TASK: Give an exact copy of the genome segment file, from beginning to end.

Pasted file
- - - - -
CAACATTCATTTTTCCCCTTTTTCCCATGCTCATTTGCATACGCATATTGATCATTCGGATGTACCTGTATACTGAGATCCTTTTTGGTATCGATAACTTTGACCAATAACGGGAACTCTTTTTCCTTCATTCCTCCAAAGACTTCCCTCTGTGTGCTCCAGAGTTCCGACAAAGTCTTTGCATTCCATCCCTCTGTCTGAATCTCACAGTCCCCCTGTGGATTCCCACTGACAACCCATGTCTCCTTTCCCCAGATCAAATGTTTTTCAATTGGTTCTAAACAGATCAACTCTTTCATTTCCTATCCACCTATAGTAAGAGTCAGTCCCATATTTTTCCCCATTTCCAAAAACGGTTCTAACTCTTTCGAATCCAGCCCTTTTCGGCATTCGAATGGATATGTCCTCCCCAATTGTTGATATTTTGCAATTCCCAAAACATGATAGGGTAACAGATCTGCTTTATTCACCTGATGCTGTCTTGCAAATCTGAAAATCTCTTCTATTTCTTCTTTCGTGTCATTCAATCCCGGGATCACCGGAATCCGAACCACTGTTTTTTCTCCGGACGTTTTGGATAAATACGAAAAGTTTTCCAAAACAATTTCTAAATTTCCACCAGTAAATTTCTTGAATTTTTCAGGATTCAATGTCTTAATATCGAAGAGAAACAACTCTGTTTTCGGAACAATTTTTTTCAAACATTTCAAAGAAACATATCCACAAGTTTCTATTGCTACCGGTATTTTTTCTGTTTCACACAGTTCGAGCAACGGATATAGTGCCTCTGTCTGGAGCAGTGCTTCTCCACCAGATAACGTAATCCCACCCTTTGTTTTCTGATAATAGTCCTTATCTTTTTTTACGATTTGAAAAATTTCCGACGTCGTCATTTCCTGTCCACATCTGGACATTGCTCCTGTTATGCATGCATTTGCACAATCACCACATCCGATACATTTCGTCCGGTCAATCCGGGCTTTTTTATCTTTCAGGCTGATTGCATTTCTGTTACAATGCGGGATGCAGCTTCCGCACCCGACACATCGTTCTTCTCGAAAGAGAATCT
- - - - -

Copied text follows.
CAACATTCATTTTTCCCCTTTTTCCCATGCTCATTTGCATACGCATATTGATCATTCGGATGTACCTGTATACTGAGATCCTTTTTGGTATCGATAACTTTGACCAATAACGGGAACTCTTTTTCCTTCATTCCTCCAAAGACTTCCCTCTGTGTGCTCCAGAGTTCCGACAAAGTCTTTGCATTCCATCCCTCTGTCTGAATCTCACAGTCCCCCTGTGGATTCCCACTGACAACCCATGTCTCCTTTCCCCAGATCAAATGTTTTTCAATTGGTTCTAAACAGATCAACTCTTTCATTTCCTATCCACCTATAGTAAGAGTCAGTCCCATATTTTTCCCCATTTCCAAAAACGGTTCTAACTCTTTCGAATCCAGCCCTTTTCGGCATTCGAATGGATATGTCCTCCCCAATTGTTGATATTTTGCAATTCCCAAAACATGATAGGGTAACAGATCTGCTTTATTCACCTGATGCTGTCTTGCAAATCTGAAAATCTCTTCTATTTCTTCTTTCGTGTCATTCAATCCCGGGATCACCGGAATCCGAACCACTGTTTTTTCTCCGGACGTTTTGGATAAATACGAAAAGTTTTCCAAAACAATTTCTAAATTTCCACCAGTAAATTTCTTGAATTTTTCAGGATTCAATGTCTTAATATCGAAGAGAAACAACTCTGTTTTCGGAACAATTTTTTTCAAACATTTCAAAGAAACATATCCACAAGTTTCTATTGCTACCGGTATTTTTTCTGTTTCACACAGTTCGAGCAACGGATATAGTGCCTCTGTCTGGAGCAGTGCTTCTCCACCAGATAACGTAATCCCACCCTTTGTTTTCTGATAATAGTCCTTATCTTTTTTTACGATTTGAAAAATTTCCGACGTCGTCATTTCCTGTCCACATCTGGACATTGCTCCTGTTATGCATGCATTTGCACAATCACCACATCCGATACATTTCGTCCGGTCAATCCGGGCTTTTTTATCTTTCAGGCTGATTGCATTTCTGTTACAATGCGGGATGCAGCTTCCGCACCCGACACATCGTTCTTCTCGAAAGAGAATCT